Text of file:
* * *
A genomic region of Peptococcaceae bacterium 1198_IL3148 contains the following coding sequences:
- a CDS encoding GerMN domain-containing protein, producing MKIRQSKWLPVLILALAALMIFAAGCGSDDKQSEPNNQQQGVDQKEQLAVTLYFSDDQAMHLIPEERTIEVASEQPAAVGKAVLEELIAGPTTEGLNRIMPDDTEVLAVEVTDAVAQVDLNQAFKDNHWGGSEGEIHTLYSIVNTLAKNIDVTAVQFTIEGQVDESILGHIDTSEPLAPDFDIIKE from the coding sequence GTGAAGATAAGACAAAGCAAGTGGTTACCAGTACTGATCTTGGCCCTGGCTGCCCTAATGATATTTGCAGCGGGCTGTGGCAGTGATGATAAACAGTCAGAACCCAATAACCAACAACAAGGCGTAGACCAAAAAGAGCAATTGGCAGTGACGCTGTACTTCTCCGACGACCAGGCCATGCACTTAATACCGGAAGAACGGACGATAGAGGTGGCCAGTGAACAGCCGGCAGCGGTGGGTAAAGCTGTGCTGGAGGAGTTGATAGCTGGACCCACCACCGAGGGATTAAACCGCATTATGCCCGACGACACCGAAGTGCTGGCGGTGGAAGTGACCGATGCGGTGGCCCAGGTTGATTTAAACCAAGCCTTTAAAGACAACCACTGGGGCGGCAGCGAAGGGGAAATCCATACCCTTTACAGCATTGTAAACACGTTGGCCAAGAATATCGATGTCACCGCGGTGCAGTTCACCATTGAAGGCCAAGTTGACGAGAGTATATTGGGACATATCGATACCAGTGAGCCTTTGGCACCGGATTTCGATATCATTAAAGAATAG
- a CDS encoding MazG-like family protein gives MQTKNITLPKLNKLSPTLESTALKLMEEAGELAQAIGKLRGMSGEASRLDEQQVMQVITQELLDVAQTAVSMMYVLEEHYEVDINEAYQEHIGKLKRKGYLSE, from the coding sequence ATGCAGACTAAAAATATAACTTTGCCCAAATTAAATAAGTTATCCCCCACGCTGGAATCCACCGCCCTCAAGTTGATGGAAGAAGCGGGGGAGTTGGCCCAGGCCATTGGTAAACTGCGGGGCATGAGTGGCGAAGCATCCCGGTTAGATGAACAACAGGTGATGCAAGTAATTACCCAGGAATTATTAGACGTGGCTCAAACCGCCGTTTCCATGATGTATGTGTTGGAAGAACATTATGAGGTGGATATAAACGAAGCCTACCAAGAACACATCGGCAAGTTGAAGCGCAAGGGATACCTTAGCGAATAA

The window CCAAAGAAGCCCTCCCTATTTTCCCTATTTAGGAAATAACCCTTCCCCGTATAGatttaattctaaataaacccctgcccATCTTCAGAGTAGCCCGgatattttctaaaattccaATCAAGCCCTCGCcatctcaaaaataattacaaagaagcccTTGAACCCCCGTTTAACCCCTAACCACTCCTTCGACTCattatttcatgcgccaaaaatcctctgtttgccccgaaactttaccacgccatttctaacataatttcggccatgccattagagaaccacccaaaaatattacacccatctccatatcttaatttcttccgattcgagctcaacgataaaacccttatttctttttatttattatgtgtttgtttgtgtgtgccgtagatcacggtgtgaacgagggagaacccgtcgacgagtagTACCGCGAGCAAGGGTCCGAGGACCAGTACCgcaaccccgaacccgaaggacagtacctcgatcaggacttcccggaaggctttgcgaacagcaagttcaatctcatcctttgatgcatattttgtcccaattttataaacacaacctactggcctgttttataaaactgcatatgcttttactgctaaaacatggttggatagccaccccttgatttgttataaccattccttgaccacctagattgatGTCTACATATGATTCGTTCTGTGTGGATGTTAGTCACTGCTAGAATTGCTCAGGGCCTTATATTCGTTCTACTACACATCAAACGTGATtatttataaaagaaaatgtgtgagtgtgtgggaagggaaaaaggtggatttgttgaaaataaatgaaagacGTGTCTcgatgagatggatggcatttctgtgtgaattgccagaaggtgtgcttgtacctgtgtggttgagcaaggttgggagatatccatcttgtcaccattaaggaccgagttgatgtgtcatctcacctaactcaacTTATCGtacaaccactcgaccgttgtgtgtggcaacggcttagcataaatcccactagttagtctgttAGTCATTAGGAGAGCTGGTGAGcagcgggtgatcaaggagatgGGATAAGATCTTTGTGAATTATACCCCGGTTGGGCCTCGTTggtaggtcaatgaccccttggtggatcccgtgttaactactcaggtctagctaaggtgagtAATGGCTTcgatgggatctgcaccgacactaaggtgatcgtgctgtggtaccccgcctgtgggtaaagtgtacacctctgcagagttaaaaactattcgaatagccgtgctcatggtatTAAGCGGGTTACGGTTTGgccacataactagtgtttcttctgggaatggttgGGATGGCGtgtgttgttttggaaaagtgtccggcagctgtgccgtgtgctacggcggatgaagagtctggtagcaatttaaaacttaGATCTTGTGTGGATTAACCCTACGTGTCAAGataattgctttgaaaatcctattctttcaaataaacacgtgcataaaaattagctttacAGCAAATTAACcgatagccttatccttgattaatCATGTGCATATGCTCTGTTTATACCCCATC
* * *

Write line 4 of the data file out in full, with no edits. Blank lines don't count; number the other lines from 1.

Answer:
The window CCAAAGAAGCCCTCCCTATTTTCCCTATTTAGGAAATAACCCTTCCCCGTATAGatttaattctaaataaacccctgcccATCTTCAGAGTAGCCCGgatattttctaaaattccaATCAAGCCCTCGCcatctcaaaaataattacaaagaagcccTTGAACCCCCGTTTAACCCCTAACCACTCCTTCGACTCattatttcatgcgccaaaaatcctctgtttgccccgaaactttaccacgccatttctaacataatttcggccatgccattagagaaccacccaaaaatattacacccatctccatatcttaatttcttccgattcgagctcaacgataaaacccttatttctttttatttattatgtgtttgtttgtgtgtgccgtagatcacggtgtgaacgagggagaacccgtcgacgagtagTACCGCGAGCAAGGGTCCGAGGACCAGTACCgcaaccccgaacccgaaggacagtacctcgatcaggacttcccggaaggctttgcgaacagcaagttcaatctcatcctttgatgcatattttgtcccaattttataaacacaacctactggcctgttttataaaactgcatatgcttttactgctaaaacatggttggatagccaccccttgatttgttataaccattccttgaccacctagattgatGTCTACATATGATTCGTTCTGTGTGGATGTTAGTCACTGCTAGAATTGCTCAGGGCCTTATATTCGTTCTACTACACATCAAACGTGATtatttataaaagaaaatgtgtgagtgtgtgggaagggaaaaaggtggatttgttgaaaataaatgaaagacGTGTCTcgatgagatggatggcatttctgtgtgaattgccagaaggtgtgcttgtacctgtgtggttgagcaaggttgggagatatccatcttgtcaccattaaggaccgagttgatgtgtcatctcacctaactcaacTTATCGtacaaccactcgaccgttgtgtgtggcaacggcttagcataaatcccactagttagtctgttAGTCATTAGGAGAGCTGGTGAGcagcgggtgatcaaggagatgGGATAAGATCTTTGTGAATTATACCCCGGTTGGGCCTCGTTggtaggtcaatgaccccttggtggatcccgtgttaactactcaggtctagctaaggtgagtAATGGCTTcgatgggatctgcaccgacactaaggtgatcgtgctgtggtaccccgcctgtgggtaaagtgtacacctctgcagagttaaaaactattcgaatagccgtgctcatggtatTAAGCGGGTTACGGTTTGgccacataactagtgtttcttctgggaatggttgGGATGGCGtgtgttgttttggaaaagtgtccggcagctgtgccgtgtgctacggcggatgaagagtctggtagcaatttaaaacttaGATCTTGTGTGGATTAACCCTACGTGTCAAGataattgctttgaaaatcctattctttcaaataaacacgtgcataaaaattagctttacAGCAAATTAACcgatagccttatccttgattaatCATGTGCATATGCTCTGTTTATACCCCATC